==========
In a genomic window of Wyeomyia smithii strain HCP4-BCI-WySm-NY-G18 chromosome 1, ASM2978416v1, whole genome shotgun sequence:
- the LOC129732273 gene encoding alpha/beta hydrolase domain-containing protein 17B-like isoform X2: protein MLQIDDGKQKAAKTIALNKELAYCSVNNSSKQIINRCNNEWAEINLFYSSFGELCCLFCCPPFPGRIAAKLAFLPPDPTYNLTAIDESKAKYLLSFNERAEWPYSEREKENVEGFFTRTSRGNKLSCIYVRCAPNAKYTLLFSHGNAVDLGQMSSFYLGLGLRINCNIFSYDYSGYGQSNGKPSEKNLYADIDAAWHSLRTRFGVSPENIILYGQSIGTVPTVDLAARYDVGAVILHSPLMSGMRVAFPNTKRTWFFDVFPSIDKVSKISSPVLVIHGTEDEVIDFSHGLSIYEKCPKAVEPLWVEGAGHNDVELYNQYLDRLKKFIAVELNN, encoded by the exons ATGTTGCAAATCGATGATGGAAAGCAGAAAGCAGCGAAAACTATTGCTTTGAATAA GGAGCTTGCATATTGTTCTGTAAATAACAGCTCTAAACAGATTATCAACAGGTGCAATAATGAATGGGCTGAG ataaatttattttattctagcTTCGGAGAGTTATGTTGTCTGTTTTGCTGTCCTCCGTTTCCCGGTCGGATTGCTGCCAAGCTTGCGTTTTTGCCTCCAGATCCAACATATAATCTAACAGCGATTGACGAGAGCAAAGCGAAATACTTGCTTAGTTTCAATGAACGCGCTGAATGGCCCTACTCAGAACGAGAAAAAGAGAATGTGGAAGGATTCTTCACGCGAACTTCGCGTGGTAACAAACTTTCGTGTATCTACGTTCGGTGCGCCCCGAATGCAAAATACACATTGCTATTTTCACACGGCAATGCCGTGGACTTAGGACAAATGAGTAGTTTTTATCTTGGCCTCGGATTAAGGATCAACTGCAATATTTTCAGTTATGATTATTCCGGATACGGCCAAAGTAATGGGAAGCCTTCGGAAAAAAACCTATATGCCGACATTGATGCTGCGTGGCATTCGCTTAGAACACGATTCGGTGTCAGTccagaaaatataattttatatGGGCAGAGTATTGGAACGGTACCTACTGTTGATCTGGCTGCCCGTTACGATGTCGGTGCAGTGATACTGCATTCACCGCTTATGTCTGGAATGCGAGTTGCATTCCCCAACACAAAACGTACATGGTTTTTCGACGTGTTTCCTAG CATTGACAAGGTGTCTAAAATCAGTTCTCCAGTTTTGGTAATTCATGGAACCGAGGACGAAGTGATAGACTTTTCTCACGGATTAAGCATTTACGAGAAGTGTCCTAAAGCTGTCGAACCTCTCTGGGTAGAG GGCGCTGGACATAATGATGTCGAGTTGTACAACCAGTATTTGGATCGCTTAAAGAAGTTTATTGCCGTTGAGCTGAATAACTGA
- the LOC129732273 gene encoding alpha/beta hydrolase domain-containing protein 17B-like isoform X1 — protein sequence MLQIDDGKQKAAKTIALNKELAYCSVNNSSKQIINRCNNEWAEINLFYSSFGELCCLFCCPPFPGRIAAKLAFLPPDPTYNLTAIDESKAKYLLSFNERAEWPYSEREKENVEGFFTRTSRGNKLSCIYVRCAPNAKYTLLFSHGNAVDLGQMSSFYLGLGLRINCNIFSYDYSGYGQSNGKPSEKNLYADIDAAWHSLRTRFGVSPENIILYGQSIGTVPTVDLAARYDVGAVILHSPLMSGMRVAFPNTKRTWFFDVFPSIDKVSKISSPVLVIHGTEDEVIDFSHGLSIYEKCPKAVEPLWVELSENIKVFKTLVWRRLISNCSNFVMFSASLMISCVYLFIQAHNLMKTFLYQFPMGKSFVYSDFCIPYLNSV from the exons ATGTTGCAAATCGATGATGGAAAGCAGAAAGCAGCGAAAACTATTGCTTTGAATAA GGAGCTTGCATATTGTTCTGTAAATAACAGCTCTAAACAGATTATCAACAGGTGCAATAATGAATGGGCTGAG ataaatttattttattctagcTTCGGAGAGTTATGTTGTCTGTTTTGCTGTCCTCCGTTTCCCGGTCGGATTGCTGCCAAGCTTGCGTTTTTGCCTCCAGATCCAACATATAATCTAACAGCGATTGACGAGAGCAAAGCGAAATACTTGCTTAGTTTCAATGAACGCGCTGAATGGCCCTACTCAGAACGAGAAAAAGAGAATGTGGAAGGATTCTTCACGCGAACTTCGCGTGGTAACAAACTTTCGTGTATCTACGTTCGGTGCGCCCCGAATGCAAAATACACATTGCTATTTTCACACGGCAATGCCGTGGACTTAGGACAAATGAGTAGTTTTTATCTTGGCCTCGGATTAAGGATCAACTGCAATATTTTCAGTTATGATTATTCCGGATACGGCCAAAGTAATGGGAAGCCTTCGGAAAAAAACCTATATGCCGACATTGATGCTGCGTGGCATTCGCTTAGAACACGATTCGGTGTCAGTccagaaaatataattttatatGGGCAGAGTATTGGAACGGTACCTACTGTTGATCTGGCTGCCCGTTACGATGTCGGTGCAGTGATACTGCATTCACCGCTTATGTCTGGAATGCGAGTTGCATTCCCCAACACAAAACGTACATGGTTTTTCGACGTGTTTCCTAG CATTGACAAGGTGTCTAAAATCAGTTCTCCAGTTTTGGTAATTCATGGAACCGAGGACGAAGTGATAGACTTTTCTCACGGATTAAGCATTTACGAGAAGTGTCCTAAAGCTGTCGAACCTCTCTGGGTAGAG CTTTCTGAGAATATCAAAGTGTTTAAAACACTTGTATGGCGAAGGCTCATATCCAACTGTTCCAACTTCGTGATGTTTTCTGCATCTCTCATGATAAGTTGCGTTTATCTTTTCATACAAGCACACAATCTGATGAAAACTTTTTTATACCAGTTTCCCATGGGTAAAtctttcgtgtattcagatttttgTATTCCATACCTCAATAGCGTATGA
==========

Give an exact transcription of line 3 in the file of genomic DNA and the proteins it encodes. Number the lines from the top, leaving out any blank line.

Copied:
- the LOC129732273 gene encoding alpha/beta hydrolase domain-containing protein 17B-like isoform X1 — protein sequence MLQIDDGKQKAAKTIALNKELAYCSVNNSSKQIINRCNNEWAEINLFYSSFGELCCLFCCPPFPGRIAAKLAFLPPDPTYNLTAIDESKAKYLLSFNERAEWPYSEREKENVEGFFTRTSRGNKLSCIYVRCAPNAKYTLLFSHGNAVDLGQMSSFYLGLGLRINCNIFSYDYSGYGQSNGKPSEKNLYADIDAAWHSLRTRFGVSPENIILYGQSIGTVPTVDLAARYDVGAVILHSPLMSGMRVAFPNTKRTWFFDVFPSIDKVSKISSPVLVIHGTEDEVIDFSHGLSIYEKCPKAVEPLWVELSENIKVFKTLVWRRLISNCSNFVMFSASLMISCVYLFIQAHNLMKTFLYQFPMGKSFVYSDFCIPYLNSV from the exons ATGTTGCAAATCGATGATGGAAAGCAGAAAGCAGCGAAAACTATTGCTTTGAATAA GGAGCTTGCATATTGTTCTGTAAATAACAGCTCTAAACAGATTATCAACAGGTGCAATAATGAATGGGCTGAG ataaatttattttattctagcTTCGGAGAGTTATGTTGTCTGTTTTGCTGTCCTCCGTTTCCCGGTCGGATTGCTGCCAAGCTTGCGTTTTTGCCTCCAGATCCAACATATAATCTAACAGCGATTGACGAGAGCAAAGCGAAATACTTGCTTAGTTTCAATGAACGCGCTGAATGGCCCTACTCAGAACGAGAAAAAGAGAATGTGGAAGGATTCTTCACGCGAACTTCGCGTGGTAACAAACTTTCGTGTATCTACGTTCGGTGCGCCCCGAATGCAAAATACACATTGCTATTTTCACACGGCAATGCCGTGGACTTAGGACAAATGAGTAGTTTTTATCTTGGCCTCGGATTAAGGATCAACTGCAATATTTTCAGTTATGATTATTCCGGATACGGCCAAAGTAATGGGAAGCCTTCGGAAAAAAACCTATATGCCGACATTGATGCTGCGTGGCATTCGCTTAGAACACGATTCGGTGTCAGTccagaaaatataattttatatGGGCAGAGTATTGGAACGGTACCTACTGTTGATCTGGCTGCCCGTTACGATGTCGGTGCAGTGATACTGCATTCACCGCTTATGTCTGGAATGCGAGTTGCATTCCCCAACACAAAACGTACATGGTTTTTCGACGTGTTTCCTAG CATTGACAAGGTGTCTAAAATCAGTTCTCCAGTTTTGGTAATTCATGGAACCGAGGACGAAGTGATAGACTTTTCTCACGGATTAAGCATTTACGAGAAGTGTCCTAAAGCTGTCGAACCTCTCTGGGTAGAG CTTTCTGAGAATATCAAAGTGTTTAAAACACTTGTATGGCGAAGGCTCATATCCAACTGTTCCAACTTCGTGATGTTTTCTGCATCTCTCATGATAAGTTGCGTTTATCTTTTCATACAAGCACACAATCTGATGAAAACTTTTTTATACCAGTTTCCCATGGGTAAAtctttcgtgtattcagatttttgTATTCCATACCTCAATAGCGTATGA